• In this week's newsletter, we delve into recent developments in China ahead of anticipated economic support measures from the Third Plenum meetings. The economic backdrop in China remains mixed, with cautious signals from forward-looking indicators. On monetary policy, we explore possible reasons behind unchanged policy rates this year, including the central bank’s views toward a depreciating yuan and banks' interest margins. We also look at potential reforms by the central bank, which would more closely align with practices seen in developed markets and enhance its liquidity management tools. Turning to the property sector, persistent challenges are evident despite recent government efforts to provide support. Sentiment remains subdued, reflecting sluggish sales and uncertain market conditions. We also assess the fiscal implications at the local government level, where declining revenues from land sales and high indebtedness pose significant pressures.

    Growth Latest data present a mixed picture about China’s economy. In May, retail sales outperformed expectations, growing by 3.7% y/y, yet industrial production disappointed with a slowdown to 5.6% growth, as depicted in Chart 1. The deceleration in industrial output was driven by a slowdown in the manufacturing sector, with mining providing only partial offsets. Furthermore, growth in fixed asset investment unexpectedly slowed to 4% y/y ytd, largely due to a further sharp decline in real estate investment. Recent data highlight the uneven growth across China's sectors, with persistent pockets of weakness despite the government's recent efforts to implement support measures.

    • Three-month payroll growth is weakest since 2021.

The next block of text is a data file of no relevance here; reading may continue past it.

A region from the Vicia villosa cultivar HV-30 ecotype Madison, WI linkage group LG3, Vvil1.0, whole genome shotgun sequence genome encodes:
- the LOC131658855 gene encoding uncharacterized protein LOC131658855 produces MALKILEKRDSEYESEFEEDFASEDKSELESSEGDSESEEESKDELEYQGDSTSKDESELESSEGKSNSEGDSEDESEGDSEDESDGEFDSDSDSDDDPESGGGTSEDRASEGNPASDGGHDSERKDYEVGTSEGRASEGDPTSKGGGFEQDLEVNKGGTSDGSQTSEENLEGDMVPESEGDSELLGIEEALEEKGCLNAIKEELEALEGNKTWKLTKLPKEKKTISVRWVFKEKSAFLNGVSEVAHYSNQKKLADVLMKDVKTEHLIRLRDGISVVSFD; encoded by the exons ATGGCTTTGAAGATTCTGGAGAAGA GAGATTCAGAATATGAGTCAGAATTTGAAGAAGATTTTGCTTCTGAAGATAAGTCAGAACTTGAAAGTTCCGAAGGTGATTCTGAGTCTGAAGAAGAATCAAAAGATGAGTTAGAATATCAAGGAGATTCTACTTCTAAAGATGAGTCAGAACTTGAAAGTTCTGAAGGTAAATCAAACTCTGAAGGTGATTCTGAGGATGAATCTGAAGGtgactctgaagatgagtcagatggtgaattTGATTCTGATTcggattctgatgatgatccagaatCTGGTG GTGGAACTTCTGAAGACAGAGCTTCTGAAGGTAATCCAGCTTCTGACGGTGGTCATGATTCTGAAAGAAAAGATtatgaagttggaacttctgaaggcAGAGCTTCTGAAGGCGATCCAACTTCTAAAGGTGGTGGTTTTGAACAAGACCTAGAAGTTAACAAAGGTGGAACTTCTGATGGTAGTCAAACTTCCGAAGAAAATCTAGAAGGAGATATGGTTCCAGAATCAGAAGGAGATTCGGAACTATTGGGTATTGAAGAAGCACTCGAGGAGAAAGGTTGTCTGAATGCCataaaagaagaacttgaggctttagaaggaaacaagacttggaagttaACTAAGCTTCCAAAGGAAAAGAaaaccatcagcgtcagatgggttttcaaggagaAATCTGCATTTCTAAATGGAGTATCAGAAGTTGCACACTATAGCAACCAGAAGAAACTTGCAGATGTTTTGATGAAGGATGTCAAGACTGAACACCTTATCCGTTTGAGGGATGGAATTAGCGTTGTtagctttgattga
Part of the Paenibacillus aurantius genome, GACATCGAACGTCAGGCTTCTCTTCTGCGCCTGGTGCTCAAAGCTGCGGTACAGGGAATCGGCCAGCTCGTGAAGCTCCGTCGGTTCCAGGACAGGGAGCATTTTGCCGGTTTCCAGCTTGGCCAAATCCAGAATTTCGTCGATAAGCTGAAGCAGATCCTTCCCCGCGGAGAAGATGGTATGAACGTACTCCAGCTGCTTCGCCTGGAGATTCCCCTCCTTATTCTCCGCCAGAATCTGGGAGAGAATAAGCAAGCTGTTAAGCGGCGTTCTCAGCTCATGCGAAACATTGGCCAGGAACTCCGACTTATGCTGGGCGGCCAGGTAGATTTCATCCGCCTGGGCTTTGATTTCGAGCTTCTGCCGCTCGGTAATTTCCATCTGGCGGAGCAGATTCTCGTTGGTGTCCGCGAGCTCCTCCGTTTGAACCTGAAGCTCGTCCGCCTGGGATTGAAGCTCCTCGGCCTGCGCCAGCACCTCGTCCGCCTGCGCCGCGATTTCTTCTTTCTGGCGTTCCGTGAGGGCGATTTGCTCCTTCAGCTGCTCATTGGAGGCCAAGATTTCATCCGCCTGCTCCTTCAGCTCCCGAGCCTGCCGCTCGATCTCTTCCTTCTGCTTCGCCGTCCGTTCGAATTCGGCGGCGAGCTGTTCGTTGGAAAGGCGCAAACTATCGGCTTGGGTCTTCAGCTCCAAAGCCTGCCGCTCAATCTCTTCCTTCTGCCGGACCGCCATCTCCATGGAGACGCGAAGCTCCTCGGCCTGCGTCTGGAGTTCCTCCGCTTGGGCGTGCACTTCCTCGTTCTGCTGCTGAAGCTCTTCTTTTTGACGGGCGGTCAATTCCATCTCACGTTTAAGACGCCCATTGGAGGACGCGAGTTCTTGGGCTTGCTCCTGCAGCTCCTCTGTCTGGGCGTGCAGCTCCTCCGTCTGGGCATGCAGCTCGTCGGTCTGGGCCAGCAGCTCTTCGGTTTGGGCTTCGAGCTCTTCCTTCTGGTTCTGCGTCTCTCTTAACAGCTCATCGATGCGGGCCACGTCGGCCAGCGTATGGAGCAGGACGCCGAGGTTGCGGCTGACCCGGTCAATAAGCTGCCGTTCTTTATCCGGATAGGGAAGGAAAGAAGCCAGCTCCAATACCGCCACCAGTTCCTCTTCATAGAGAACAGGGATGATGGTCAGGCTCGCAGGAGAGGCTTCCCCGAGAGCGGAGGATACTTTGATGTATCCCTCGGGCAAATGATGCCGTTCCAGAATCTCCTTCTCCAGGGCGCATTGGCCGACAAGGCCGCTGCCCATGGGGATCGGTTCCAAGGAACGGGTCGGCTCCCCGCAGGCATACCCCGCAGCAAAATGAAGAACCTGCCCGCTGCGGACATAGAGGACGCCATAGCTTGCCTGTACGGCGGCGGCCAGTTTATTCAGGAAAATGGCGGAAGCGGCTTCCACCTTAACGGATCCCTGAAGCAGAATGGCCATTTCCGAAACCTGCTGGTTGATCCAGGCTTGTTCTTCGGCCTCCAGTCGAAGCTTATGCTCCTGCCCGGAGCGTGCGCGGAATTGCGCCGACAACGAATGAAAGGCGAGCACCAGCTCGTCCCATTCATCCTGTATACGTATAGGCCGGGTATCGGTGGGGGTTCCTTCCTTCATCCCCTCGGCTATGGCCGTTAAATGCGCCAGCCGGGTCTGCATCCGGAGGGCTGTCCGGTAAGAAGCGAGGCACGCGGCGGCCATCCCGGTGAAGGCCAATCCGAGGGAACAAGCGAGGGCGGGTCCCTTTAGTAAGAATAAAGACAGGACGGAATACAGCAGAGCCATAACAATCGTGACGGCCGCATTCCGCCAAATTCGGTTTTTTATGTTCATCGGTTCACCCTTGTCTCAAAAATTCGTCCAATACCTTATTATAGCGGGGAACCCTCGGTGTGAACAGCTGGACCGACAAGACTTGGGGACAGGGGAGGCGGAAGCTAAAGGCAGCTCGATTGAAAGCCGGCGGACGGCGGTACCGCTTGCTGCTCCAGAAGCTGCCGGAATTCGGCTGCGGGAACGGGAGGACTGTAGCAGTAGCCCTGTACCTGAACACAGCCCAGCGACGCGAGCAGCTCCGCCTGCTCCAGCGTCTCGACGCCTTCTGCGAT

• Earnings match expectations m/m, but trend continues to decelerate.
    • Unexpected jobless rate increase continues upward trend of last year.
  • German industrial production fell by 2.5% in May, continuing a sawtooth pattern over the last few months. Reductions in headline output, consumer goods output, capital goods output, represent reversals from gains in April; for intermediate goods, the May decline is the second month in a row of output declines.

    Trends are clear Sequential trends for German output are poor. The progression in growth rates from 12-months to six-months to three-months isn't always pointing to a steady deterioration, but the case for weakening German growth can be made comparing the three-month growth rates that are weaker to their 12-month growth rates. For the headline, for consumer goods, for capital goods, and for intermediate goods, for construction, all show that tendency. That's also true as construction, as output falls at a 26.8% annual rate over three months compared to a drop of 8% over 12 months. The pattern for manufacturing is illustrative with output down by 7.1% over 12 months, improving slightly to a loss of 5.1% annualized over six months, and then dropping at a 10% annual rate over three months. While the decline in the manufacturing pattern is not clear sequential deterioration, it certainly leans in that direction.

    Real orders and sales Real orders for manufactured goods also lean the direction of weakening, with declines of about 8.5% over six months and 12 months that mushroom into a decline of 11.7% at an annual rate over three months. Real sales in manufacturing fall by 6% over 12 months, reduce that pace of drop of 3.3% over six months, and then fall at a stepped-up 8.3% annual rate over three months.

    Surveys are mixed but highlight some weakness Surveys of the German economy show secular deterioration from 12-months to six-months to three-months in the ZEW current index. On the EU Commission industrial sector index, there is sequential deterioration as well. Contrarily, the IFO manufacturing index shows sequential improvement and the IFO expected manufacturing index echoes sequential improvement, rising from 86.6 over 12 months, to 88.7 over six months, to 92.7 over three months.